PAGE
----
How can I tell if a hedgehog is sick?
A hedgehog seen out in the day is uncommon. Seeing one out in daylight could be a key indicator that the hedgehog is sick and in need of your help, especially if it is during winter time when most hedgehogs should be hibernating. Sick hedgehogs could be thin, dehydrated, possibly poisoned or have breathing problems. Injured hedgehogs may be seen with open wounds, fractures, bites or burns.
Image credit: Bill Fairs
If you suspect a hedgehog is sick, in the first instance, you should visually examine it in order to gage an understanding as to whether or not it may need medical attention. Things you can look out for are:
- Does its skin spring back when you pull up a couple of spines? If the skin appears to stay in place, the hedgehog could be dehydrated. Ensure the hedgehog has access to plenty of water if you suspect dehydration.
- Does the hedgehog look thin? It could be malnourished and will need a nutritious food source in order to build up its weight.
- Does the hedgehog have a funny smell? It could have an infection somewhere on its body, meaning it will more than likely need professional medical attention.
- Is the hedgehog having trouble breathing/coughing? This could be a sign of lungworm and the hog will need urgent medical attention.
What should I do if I find a sick or injured hedgehog?
If you are concerned about a hedgehog which you have come across, you should think carefully about deciding what to do next. You should not take a hedgehog too far away from where you originally found it unless it is severely injured, in which case you should take it to the vet or a local hedgehog rescue centre in a sturdy, high-sided cardboard box lined with a sheet, towel without holes or ripped up newspaper. If you find a hedgehog alive and in a dangerous place, for example on a main road, you should move it to a safe location nearby to where you found it. Ensure that you wear thick gloves at all times when handling a hedgehog to avoid being pricked.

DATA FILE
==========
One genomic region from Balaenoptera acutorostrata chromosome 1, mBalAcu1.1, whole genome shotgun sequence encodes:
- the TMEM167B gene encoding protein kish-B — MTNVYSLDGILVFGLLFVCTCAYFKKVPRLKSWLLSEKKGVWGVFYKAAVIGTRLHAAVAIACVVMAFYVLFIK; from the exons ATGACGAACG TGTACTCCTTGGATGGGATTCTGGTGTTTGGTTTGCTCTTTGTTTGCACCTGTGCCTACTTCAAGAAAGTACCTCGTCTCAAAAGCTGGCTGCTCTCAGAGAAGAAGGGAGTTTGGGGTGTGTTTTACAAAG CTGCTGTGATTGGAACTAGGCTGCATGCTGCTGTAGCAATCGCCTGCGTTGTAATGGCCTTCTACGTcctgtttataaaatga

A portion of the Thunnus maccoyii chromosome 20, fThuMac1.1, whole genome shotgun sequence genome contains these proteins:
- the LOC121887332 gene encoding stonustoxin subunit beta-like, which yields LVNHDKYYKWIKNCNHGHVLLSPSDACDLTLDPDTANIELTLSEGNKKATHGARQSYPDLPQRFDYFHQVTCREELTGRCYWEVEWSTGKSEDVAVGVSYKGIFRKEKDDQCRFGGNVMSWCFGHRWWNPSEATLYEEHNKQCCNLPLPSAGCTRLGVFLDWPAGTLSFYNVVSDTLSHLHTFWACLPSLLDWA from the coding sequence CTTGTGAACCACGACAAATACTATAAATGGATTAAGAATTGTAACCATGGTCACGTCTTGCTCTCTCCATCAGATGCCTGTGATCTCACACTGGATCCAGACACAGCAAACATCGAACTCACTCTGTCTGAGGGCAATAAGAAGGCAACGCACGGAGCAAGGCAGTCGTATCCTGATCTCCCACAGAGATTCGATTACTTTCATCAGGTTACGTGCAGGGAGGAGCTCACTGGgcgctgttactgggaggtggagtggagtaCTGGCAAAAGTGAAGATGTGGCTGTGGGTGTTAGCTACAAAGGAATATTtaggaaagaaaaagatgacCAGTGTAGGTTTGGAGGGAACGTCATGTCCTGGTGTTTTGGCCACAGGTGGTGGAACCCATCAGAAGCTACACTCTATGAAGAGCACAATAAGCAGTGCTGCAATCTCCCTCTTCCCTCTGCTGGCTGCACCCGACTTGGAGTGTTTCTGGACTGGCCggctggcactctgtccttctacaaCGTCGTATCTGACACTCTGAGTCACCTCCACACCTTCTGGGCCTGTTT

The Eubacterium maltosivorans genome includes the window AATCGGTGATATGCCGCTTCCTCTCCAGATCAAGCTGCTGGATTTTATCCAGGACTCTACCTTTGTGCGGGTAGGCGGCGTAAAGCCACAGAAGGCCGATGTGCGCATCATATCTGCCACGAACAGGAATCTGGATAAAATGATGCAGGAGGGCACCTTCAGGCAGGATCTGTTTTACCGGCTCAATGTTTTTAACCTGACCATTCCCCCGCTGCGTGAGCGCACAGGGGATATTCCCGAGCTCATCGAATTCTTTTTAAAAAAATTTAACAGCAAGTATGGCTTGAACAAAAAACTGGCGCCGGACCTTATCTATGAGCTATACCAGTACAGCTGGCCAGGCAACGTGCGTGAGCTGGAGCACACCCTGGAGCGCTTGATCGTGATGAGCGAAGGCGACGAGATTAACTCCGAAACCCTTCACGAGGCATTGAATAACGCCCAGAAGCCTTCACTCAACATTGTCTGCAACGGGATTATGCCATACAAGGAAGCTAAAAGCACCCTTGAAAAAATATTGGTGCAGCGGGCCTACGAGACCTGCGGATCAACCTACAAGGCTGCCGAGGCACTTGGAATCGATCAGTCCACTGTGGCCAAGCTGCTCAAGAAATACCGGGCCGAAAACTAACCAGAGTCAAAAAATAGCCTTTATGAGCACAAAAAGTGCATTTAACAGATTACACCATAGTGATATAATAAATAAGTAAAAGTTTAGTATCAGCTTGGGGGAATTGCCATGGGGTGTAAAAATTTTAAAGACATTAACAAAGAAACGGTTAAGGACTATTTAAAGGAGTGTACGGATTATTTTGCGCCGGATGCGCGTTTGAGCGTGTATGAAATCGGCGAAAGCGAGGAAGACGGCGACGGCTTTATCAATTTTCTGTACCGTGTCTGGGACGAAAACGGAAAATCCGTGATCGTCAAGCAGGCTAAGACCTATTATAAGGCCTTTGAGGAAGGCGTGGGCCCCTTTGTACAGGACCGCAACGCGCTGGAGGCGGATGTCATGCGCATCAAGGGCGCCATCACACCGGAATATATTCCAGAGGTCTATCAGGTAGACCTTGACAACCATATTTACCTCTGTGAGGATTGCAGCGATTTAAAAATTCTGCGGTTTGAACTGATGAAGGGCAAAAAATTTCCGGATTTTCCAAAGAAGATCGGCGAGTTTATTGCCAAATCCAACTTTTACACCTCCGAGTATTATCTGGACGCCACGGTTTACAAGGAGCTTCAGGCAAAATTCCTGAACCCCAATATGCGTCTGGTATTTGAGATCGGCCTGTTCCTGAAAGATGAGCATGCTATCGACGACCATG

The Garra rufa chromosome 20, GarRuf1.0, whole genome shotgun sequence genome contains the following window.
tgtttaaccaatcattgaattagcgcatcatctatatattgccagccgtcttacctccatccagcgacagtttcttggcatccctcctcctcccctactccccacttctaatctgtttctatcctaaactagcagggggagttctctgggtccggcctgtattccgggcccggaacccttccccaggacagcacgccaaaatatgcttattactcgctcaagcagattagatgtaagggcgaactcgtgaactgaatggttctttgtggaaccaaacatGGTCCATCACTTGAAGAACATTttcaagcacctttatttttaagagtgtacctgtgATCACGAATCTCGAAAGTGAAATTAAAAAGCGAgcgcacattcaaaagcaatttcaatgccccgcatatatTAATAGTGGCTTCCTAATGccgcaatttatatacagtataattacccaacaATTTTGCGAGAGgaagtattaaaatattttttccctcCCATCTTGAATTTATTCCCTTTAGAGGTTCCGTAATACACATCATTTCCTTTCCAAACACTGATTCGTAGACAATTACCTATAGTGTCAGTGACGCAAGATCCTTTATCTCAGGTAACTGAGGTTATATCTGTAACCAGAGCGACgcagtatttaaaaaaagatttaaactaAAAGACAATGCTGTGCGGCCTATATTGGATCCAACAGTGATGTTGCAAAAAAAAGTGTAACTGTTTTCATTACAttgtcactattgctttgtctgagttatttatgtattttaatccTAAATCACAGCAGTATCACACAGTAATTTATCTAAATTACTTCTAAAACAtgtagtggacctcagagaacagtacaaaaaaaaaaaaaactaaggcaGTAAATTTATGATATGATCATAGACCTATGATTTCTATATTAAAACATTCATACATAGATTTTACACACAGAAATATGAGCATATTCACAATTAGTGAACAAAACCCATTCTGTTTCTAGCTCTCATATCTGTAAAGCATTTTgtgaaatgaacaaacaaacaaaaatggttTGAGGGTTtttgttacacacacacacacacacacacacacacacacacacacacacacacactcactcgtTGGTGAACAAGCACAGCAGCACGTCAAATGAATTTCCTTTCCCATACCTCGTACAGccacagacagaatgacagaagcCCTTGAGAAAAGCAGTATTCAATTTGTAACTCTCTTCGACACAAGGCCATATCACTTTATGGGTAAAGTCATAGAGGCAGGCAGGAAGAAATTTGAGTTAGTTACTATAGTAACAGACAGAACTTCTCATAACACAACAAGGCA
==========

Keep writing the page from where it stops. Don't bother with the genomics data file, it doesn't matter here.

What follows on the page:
If you are caring for a sick hedgehog, it is important that they have a good heat source from, for example, a heat lamp or well-wrapped hot water bottle (to avoid burning the hedgehog). The hedgehog will also need to be kept clean, meaning its ‘bedding’ (i.e. the towel, sheet or ripped up newspaper) will need to be changed daily.
Sick or injured hedgehogs are susceptible to hypothermia. You can look out for symptoms such as the hedgehog staggering around or ‘sunbathing’ (spreading themselves out on the floor in an attempt to quickly get some heat into their bodies). If you suspect that a hedgehog has hypothermia, again, take it inside placed in a high-sided cardboard box lined with a sheet, towel without holes or ripped up newspaper and ensure that the hog has heat by placing a well-wrapped hot water bottle inside the box. If you are placing a hot water bottle in the box, make sure that the hedgehog has enough room to move away from the hot water bottle to avoid overheating. It is vital to keep this hot water bottle warm, as letting it go cold will do more harm than good. Ensure that you check the temperature of the hot water bottle frequently and change the water if necessary.
Once you have taken all of the advised steps stated above, you can contact The British Hedgehog Preservation Society (BHPS) on 01584 890 801 who will further assist you on next steps. If you think that the hedgehog needs urgent or professional medical attention, you can take it to your local veterinary practice.
With reference to:
‘Care and Treatment of Sick and Injured Hedgehogs by The British Hedgehog Preservation Society’: https://www.britishhedgehogs.org.uk/leaflets/L8-Care-and-Treatment.pdf
‘Sick or injured hedgehog? What to do if you find a hedgehog that looks unwell’: https://www.hedgehogstreet.org/sick-or-injured-hedgehog/